Metro firefighters are ready for anything and everything when it comes to winter weather

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SHAWNEE, Kan. – Shawnee firefighter Ryan Vining knows what to expect when it comes to winter temperatures, but that’s not always the case when he and his shift are sent out on a call.

“You can't really control Mother Nature, so you just got to take your precautions with it," he said. "I mean, you just never know what you're going to get here. You've just got to be ready for anything and everything no matter what time of day it is."

Although the ice and snow can give some folks an out from going to work, that’s not an option for firefighters.

“Working in the cold is not too bad," firefighter Aaron Taylor said. "It's just part of the job. Tou still have to go out. There's no snow days or anything, and we've still got to be out here."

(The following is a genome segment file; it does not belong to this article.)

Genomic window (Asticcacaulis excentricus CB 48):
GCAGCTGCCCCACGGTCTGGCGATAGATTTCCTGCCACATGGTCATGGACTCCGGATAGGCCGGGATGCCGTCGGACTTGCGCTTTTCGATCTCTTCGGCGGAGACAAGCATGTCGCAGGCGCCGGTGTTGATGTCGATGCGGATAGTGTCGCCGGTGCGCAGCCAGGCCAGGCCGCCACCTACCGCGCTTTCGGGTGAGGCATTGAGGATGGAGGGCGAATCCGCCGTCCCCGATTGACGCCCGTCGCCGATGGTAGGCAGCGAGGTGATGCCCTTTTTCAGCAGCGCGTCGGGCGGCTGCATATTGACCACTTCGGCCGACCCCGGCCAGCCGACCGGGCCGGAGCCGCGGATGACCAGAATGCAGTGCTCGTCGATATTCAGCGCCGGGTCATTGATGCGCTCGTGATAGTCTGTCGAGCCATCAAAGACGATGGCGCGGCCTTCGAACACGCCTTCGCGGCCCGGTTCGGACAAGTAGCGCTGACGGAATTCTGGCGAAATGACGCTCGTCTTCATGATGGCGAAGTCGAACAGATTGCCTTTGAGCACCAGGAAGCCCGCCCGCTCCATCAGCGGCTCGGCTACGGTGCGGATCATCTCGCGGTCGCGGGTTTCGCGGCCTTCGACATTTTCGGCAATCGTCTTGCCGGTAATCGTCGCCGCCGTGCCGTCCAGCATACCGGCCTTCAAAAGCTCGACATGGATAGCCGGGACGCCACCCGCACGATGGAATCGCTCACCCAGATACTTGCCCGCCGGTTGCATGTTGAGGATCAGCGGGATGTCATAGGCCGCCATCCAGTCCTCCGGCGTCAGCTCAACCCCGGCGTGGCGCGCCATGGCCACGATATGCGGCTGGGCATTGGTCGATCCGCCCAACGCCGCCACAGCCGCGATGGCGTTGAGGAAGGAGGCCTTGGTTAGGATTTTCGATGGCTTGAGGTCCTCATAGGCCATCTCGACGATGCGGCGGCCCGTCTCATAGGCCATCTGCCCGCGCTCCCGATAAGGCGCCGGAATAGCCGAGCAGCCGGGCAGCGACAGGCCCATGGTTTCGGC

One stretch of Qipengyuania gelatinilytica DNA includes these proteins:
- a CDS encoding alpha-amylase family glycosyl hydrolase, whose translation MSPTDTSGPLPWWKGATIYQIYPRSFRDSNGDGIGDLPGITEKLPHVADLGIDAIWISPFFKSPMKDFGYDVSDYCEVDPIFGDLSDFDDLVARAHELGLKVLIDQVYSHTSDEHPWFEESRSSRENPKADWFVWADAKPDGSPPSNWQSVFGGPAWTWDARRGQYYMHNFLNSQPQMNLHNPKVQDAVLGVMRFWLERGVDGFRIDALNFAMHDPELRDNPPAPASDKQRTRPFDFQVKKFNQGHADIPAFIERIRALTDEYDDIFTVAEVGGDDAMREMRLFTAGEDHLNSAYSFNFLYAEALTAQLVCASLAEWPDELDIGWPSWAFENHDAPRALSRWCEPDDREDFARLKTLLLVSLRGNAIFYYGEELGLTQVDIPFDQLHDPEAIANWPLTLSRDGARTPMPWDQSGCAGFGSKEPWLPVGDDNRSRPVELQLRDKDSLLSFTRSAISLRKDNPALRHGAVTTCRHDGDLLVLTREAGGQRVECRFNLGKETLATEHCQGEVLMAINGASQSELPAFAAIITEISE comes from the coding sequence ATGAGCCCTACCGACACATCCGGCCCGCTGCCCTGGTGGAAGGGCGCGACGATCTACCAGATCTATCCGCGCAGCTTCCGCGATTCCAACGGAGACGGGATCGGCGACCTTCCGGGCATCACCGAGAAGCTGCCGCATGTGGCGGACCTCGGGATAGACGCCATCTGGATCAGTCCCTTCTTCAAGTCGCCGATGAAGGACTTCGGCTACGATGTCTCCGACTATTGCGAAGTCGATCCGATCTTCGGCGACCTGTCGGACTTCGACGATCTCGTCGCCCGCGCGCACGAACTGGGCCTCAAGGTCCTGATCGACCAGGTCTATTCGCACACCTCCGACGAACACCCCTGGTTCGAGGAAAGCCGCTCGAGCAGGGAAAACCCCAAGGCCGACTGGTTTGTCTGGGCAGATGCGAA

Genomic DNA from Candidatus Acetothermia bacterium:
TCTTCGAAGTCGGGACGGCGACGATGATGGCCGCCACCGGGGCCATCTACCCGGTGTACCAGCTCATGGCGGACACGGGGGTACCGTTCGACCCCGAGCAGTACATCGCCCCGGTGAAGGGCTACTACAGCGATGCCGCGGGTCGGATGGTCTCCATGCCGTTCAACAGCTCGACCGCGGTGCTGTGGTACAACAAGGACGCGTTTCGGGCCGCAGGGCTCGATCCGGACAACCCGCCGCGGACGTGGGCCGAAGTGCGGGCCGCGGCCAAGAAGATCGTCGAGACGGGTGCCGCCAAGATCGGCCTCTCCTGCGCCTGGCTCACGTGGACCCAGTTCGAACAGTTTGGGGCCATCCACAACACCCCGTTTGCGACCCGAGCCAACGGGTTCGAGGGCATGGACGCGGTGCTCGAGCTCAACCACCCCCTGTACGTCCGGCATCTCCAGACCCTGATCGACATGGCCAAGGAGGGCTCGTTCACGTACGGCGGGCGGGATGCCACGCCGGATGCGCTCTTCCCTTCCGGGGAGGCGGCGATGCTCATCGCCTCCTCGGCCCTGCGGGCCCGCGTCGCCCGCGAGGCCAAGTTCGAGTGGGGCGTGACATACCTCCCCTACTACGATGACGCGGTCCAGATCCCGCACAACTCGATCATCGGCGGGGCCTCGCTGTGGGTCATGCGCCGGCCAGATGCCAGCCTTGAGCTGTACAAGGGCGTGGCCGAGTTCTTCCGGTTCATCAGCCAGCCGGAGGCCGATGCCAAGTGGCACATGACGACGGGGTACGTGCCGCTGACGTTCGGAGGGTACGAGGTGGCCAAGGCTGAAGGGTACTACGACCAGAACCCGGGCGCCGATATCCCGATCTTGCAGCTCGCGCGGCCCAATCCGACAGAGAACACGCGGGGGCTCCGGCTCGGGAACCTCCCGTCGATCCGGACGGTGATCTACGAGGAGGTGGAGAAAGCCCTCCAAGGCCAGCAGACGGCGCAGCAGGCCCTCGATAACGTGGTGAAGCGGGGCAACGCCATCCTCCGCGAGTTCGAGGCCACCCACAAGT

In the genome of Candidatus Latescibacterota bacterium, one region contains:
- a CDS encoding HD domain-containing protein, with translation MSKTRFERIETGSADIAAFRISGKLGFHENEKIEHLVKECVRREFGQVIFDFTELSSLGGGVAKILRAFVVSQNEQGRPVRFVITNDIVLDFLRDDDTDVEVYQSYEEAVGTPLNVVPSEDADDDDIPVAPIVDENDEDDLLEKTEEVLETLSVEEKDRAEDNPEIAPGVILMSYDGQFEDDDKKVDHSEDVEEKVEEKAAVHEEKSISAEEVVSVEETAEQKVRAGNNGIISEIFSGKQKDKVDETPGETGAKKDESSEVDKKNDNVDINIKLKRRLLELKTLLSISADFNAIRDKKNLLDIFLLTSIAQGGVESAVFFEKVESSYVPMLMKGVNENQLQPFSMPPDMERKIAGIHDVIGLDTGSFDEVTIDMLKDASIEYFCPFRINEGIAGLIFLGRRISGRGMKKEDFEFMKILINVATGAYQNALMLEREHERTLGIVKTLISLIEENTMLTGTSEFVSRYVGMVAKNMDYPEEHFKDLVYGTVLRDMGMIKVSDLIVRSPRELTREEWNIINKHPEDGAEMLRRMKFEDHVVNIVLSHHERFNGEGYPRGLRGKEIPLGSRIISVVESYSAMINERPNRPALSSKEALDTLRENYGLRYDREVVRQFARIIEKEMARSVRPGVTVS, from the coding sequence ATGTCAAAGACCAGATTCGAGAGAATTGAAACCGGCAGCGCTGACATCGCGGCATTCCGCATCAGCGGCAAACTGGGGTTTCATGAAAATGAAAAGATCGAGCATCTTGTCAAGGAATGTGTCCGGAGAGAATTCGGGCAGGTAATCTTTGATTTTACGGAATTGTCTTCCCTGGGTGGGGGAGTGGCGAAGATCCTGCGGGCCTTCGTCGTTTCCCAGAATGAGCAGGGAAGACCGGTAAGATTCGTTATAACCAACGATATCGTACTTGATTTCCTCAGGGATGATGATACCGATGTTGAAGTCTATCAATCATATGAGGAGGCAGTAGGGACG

A post-Christmas training session was cut short after reports of an elderly man taking a fall down some apartment stairs came in -- a call that is fairly common this time of year.

“Knowing that apartment complex when they said the stairwell, we said, 'Oh crap,' because we know those stairwells are outside, so that could have very easily been associated with the weather,” Shawnee firefighter Andy Fenstermann said, “which is not only the possible cause, but it could be an exacerbation of the issue when it's whatever it is -- 4 or 5 degrees outside.”

“People try to overcompensate for the cold a little too much, so they'll plug in a bunch of space heaters on power strips or maybe just try to run the furnace up too high, and if you've got an old furnace, it might catch on fire,” Taylor said.

Luckily that didn't happen Wednesday, but it’s something first-responders are still prepared to deal with.

“You just never know what you're going to get," Vining said. "You always expect the worst and hope for the best when you get there. And we just take care of the situation when we get there."

First-responders said this is the time to make sure your smoke detectors are working properly and ensure there are no heat hazards around your home. Anyone with questions or concerns should call their local fire department.

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